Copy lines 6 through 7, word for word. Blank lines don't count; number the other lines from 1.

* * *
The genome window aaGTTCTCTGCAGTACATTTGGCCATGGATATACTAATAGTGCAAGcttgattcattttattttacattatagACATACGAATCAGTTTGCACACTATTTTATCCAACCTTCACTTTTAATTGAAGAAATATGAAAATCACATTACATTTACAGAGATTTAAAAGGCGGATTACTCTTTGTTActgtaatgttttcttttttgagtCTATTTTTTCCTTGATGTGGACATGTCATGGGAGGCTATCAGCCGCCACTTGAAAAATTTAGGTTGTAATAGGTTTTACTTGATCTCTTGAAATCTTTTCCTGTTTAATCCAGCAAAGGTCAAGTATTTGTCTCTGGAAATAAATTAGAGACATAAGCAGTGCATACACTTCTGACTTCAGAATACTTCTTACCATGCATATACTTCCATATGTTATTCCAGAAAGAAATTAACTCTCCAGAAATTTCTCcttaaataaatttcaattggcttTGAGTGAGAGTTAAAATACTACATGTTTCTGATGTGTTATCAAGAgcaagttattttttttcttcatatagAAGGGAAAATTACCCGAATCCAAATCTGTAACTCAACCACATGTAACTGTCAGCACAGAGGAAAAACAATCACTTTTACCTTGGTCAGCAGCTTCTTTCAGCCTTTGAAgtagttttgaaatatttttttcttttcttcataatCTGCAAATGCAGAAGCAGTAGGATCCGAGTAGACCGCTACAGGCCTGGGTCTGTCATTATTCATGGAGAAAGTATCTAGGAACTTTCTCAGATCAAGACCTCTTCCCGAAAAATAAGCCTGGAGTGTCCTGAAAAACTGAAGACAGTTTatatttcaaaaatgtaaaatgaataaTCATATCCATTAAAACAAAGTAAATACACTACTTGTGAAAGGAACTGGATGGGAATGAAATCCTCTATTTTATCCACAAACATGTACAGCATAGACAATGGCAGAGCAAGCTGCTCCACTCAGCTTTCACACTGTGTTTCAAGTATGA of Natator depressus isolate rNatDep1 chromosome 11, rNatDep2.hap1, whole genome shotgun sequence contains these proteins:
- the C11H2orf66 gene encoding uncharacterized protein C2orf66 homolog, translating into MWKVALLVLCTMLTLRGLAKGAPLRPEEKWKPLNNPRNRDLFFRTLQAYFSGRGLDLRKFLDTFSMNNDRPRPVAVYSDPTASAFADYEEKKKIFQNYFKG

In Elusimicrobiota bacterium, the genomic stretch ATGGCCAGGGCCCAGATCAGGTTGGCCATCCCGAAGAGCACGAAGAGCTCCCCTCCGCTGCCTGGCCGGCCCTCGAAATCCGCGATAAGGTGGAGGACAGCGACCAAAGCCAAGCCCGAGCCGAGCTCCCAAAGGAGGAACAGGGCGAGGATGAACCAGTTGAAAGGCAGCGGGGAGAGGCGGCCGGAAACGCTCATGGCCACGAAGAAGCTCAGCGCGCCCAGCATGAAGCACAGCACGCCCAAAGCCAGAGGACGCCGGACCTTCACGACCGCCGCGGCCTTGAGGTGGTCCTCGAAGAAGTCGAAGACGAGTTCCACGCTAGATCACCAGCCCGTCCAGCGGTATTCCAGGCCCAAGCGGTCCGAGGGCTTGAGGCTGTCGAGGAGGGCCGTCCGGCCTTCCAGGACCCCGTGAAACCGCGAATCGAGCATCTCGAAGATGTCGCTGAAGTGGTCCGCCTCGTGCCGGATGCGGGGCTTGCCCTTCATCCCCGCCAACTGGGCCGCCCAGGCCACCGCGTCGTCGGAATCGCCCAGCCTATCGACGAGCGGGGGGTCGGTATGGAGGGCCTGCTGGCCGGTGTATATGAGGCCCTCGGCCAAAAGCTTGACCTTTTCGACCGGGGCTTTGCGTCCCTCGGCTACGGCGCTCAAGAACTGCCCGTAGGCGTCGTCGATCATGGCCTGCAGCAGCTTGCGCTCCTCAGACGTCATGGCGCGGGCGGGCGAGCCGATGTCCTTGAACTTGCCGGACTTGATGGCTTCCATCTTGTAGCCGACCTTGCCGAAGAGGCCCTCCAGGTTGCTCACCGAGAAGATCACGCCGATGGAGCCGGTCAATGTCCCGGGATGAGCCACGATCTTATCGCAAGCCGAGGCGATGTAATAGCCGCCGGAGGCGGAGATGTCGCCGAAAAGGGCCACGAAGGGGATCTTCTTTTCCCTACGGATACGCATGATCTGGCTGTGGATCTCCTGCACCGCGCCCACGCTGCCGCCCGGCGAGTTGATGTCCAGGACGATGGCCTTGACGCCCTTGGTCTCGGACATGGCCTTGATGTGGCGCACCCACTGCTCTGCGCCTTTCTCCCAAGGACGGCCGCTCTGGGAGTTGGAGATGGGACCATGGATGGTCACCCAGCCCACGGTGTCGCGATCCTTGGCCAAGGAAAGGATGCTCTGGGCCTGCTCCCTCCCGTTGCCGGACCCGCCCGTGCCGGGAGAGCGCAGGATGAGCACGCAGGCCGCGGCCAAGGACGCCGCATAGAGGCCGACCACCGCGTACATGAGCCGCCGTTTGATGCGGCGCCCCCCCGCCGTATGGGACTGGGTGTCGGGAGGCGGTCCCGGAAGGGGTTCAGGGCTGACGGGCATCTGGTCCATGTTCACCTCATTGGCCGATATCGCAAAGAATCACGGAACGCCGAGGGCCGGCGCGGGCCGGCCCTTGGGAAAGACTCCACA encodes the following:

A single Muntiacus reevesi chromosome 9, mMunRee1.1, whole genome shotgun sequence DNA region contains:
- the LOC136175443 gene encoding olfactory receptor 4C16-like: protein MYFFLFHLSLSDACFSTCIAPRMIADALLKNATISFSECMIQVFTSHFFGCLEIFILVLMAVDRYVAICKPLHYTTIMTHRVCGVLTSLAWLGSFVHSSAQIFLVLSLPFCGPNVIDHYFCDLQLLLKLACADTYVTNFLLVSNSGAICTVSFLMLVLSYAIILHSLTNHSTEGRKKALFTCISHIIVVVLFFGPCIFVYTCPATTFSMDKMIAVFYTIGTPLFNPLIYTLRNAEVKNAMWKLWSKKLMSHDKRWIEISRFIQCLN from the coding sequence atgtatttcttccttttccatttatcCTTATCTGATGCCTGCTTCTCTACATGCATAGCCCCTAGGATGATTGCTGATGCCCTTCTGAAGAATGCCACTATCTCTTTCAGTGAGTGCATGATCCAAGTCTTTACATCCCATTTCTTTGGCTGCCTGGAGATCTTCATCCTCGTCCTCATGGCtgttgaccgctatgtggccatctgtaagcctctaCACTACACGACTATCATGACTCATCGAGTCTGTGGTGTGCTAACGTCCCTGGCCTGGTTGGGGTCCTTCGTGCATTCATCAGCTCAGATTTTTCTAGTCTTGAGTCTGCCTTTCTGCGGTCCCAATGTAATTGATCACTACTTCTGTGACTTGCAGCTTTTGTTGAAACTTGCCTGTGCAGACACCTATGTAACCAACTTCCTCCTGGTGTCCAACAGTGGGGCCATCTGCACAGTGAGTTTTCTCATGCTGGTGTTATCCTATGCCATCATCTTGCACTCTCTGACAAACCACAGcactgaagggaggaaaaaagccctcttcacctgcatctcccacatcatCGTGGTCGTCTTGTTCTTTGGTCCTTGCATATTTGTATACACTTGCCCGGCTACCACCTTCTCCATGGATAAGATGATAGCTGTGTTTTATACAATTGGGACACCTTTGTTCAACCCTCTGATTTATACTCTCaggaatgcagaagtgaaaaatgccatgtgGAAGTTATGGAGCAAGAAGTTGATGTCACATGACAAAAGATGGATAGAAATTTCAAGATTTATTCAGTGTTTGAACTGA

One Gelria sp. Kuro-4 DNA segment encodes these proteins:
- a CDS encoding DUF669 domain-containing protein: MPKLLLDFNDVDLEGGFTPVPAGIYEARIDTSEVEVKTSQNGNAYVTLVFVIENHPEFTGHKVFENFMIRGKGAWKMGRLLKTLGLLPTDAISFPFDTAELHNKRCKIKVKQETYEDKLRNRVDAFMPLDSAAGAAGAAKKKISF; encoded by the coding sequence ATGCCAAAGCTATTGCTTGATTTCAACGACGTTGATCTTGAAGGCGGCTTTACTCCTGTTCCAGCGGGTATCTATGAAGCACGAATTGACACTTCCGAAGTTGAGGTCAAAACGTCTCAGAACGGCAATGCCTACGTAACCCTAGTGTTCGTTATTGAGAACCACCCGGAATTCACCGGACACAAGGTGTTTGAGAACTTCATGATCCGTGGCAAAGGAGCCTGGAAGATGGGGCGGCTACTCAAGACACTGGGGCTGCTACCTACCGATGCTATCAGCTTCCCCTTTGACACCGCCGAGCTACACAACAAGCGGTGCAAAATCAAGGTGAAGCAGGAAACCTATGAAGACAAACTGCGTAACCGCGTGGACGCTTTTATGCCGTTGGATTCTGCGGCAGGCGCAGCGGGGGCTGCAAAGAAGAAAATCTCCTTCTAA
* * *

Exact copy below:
One Gelria sp. Kuro-4 DNA segment encodes these proteins:
- a CDS encoding DUF669 domain-containing protein: MPKLLLDFNDVDLEGGFTPVPAGIYEARIDTSEVEVKTSQNGNAYVTLVFVIENHPEFTGHKVFENFMIRGKGAWKMGRLLKTLGLLPTDAISFPFDTAELHNKRCKIKVKQETYEDKLRNRVDAFMPLDSAAGAAGAAKKKISF; encoded by the coding sequence ATGCCAAAGCTATTGCTTGATTTCAACGACGTTGATCTTGAAGGCGGCTTTACTCCTGTTCCAGCGGGTATCTATGAAGCACGAATTGACACTTCCGAAGTTGAGGTCAAAACGTCTCAGAACGGCAATGCCTACGTAACCCTAGTGTTCGTTATTGAGAACCACCCGGAATTCACCGGACACAAGGTGTTTGAGAACTTCATGATCCGTGGCAAAGGAGCCTGGAAGATGGGGCGGCTACTCAAGACACTGGGGCTGCTACCTACCGATGCTATCAGCTTCCCCTTTGACACCGCCGAGCTACACAACAAGCGGTGCAAAATCAAGGTGAAGCAGGAAACCTATGAAGACAAACTGCGTAACCGCGTGGACGCTTTTATGCCGTTGGATTCTGCGGCAGGCGCAGCGGGGGCTGCAAAGAAGAAAATCTCCTTCTAA